Based on Bluetooth standard , a Bluetooth reader keeps sending scanning signal (inquires) which elapses 11 milliseconds at every 1.28-second scanning interval as shown in Figure 1(a). In case of a Class II Bluetooth reader, it creates an 18-meter (60 ft) diameter of scanning circle for 11 milliseconds every 1.28 seconds. Thus, if a vehicle equipped with a Bluetooth device passes by a Class II Bluetooth reader with a driving speed of 51 km/h (31.9 mph) (i.e., 18 meter (60 ft)/1.28 sec = 14 meter/sec (46.9 ft/sec)) or higher, it is very unlikely for the reader to capture the vehicle. Alternatively, Figure 1(b) shows the formation of a scanning coverage when two Class II sensors are alternately scanning at every 1.28-second interval, resulting in 0.64 seconds of scanning interval. The dual-sensor configuration in Figure 1(b) is able to capture vehicles equipped with Bluetooth devices travelling at up to 102 km/h (63.8 mph), which is high enough on urban roadways.
(a) Single-reader configuration
(b) Dual-reader configuration
3.1.2. Zigbee Transceiver
Zigbee is a wireless mesh network standard for low-cost and low-power wireless mobile sensing system. Based on IEEE 802.15.4 protocol , Zigbee is designed to transmit data up to 250 kBps in the 2.4 GHz frequency band within 90-meter (300-ft) indoor and 3.2-kilometer (2-mile) line-of-sight outdoor communications ranges. Since Zigbee is not intended to support high-power networking (e.g., Wi-Fi and WiMax), it has been usually used for low-energy mesh sensor networks such as environment monitoring and wide-range temperature and precipitation detections. It is necessary to clearly note that Zigbee transceivers are not used for collecting MAC addresses in the proposed architecture. The primary purpose of using Zigbee transceivers is to transmit the MAC address data obtained through Bluetooth readers to a certain access point which gathers all the MAC address data within the communications range in the mesh network.
When it comes to designing a wireless network, weak node calculation capability and energy limited node should not be overlooked. Based on the configuration, a Zigbee transceiver has three different roles: a coordinator, a router, or an end node. A coordinator Zigbee acts as an access point, which receives all the incoming data packets from router and end node Zigbee. On the other hand, an end node Zigbee only transmits data packets to either a coordinator or a router sensor. A router Zigbee performs both transmitter and receiver roles handling the data packets from/to adjacent routers and end nodes. Depending on the combination of those sensor roles, a WSN could be categorized into three different topologies: pair, star, and mesh as shown in Figure 2. For urban mobility monitoring, a mesh network is known to be suitable.
3.1.3. Sensor Unit Integration
Major components of the proposed sensor unit are depicted in Figure 3(a). A mini PC handles the operation of a Bluetooth reader and a Zigbee transceiver and provides an interface to exchange data from the Bluetooth reader to Zigbee sensor by using a computer program developed by the research team. The mini PC also archives data obtained from the Bluetooth reader to its storage space. Unlike the Bluetooth readers which are directly connected to the mini PC through a USB hub, the Zigbee transceiver must utilize a dedicated breakout board, called a shield which is connected to a microcontroller. The microcontroller is connected to the mini PC through the USB hub to provide a serial communications link between the mini PC and Zigbee transceiver. The communications between the Bluetooth reader and mini PC are also maintained by a serial link. Communications speed between minc PC and both sensors is 9,600 bit per second (bps). The electrical power required for each part is provided by a rechargable battery pack through the mini PC. To keep the sensor unit operated for 24 hours and 7 days, a 30-Watt solar panel is connected to the battery pack to recharge it during the day time. Figure 3(b) shows the prototype of the sensor unit used for the proof of concept test in this paper.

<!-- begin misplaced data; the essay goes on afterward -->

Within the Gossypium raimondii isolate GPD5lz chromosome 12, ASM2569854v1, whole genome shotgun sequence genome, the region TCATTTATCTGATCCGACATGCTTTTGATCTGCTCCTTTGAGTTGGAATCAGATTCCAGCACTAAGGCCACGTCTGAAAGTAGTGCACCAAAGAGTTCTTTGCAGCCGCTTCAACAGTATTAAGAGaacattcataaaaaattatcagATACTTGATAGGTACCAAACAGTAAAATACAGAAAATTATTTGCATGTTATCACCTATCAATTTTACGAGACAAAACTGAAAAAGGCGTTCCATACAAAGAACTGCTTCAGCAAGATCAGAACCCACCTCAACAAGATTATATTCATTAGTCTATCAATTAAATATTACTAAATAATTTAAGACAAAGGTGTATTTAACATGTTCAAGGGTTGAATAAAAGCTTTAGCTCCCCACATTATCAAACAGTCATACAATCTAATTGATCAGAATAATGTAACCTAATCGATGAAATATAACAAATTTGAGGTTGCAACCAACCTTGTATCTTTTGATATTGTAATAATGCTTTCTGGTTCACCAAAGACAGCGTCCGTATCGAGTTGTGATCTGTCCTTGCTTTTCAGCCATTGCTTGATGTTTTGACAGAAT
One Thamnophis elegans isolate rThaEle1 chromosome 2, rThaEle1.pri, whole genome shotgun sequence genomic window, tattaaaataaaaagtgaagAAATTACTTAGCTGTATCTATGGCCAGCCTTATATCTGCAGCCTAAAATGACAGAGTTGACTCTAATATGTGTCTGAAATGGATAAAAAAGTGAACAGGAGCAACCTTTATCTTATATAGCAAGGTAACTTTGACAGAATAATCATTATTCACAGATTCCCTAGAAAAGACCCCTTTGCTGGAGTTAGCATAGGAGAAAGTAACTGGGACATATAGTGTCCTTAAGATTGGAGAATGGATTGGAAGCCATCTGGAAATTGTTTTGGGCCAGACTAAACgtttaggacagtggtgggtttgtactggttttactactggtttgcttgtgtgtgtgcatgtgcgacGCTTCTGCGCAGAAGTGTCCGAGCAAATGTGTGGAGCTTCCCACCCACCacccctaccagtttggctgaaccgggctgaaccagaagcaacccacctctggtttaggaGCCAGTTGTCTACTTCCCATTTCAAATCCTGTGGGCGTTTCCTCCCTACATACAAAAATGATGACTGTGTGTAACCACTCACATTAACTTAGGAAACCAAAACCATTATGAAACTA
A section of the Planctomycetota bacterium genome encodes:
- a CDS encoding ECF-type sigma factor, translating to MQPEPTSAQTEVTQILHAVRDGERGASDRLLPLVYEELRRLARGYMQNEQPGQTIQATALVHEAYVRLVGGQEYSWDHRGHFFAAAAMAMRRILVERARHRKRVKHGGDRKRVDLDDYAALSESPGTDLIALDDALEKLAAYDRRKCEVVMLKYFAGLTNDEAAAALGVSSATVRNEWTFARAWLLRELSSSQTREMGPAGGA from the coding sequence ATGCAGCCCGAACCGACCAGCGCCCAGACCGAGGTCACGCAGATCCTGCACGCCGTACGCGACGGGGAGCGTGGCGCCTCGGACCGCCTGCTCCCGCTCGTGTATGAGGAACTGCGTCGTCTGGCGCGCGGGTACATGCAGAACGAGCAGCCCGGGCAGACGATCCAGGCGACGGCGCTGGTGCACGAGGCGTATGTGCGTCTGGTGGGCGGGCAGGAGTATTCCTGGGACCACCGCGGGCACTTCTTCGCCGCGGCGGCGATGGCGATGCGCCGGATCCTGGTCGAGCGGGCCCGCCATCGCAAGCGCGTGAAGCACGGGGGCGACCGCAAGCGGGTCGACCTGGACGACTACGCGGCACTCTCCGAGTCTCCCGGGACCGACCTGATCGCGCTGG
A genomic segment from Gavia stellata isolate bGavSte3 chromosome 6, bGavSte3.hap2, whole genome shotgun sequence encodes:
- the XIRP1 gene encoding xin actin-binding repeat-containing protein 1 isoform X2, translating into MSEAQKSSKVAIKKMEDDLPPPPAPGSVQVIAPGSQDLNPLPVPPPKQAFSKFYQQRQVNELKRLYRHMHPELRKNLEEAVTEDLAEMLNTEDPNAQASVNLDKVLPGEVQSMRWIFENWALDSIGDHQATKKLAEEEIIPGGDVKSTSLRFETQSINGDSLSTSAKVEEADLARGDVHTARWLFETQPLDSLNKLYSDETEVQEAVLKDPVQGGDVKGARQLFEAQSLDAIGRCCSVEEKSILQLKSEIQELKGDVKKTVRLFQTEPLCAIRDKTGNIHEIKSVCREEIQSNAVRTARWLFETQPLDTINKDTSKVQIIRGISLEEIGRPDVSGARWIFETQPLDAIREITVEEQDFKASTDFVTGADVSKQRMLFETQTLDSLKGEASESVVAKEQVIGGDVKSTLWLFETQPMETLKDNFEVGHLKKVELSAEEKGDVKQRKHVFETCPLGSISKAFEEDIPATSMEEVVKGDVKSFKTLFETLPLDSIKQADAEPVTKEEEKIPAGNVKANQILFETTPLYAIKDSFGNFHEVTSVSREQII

(a) Sensor unit components
(b) Prototype of the sensor unit
3.2. Monitoring System Architecture
At least one sensor unit is required to deploy at an intersection to capture the travel speed of a roadway segment between two intersections. It would be ideal to install a sensor unit in the middle of an intersection to capture Bluetooth-equipped vehicles from every approach. Provided a sensor unit captures incoming and outgoing traffic at an intersection, it transmits the collected Bluetooth MAC address information along with its time stamp and the serial number of the sensor unit to either a router or a coordinator Zigbee transceiver at every update interval (e.g., 2 minutes). If a receiver sensor unit is with a router Zigbee transceiver, it resends the received data packets to a coordinator sensor unit. Equipped with a communications device (e.g., WiFi or 4G/LTE Modem), the sensor unit of the coordinator Zigbee transceiver transmits the data packets received from multiple sensor units to a database server through the Internet. The database server not only archives the data collected from sensor units in a database but also estimates the travel times of roadway segments by analyzing MAC addresses and time stamps captured by every sensor unit in the network. The travel time data in the database server is retrieved by a web-based application server to produce mobility performance measures (e.g., travel speed, travel time index, and buffer index) for end users. Figure 4 depicts a high-level system architecture for the WSN-based urban monitoring system.
4. Proof of Concept Test
A proof of concept (POC) test to examine the performance of the WSN-based urban monitoring system has been conducted around New Jersey Institute of Technology campus in Newark, New Jersey. The test was conducted from 4:00 PM to 6:00 PM on July 28, 2014. It must be clearly noted that the primary purpose of the POC test is to (1) build a mesh-based WSN topology for monitoring architecture and (2) examine the data collection and transmission performances of the proposed sensor units in the field. In that sense, analyzing collected data to look into the mobility performance of the roadway segments in the POC test site would be of lesser importance. For the same reason, the web-based applications that appeared in the system architecture (see Figure 4) have not been included in the case study.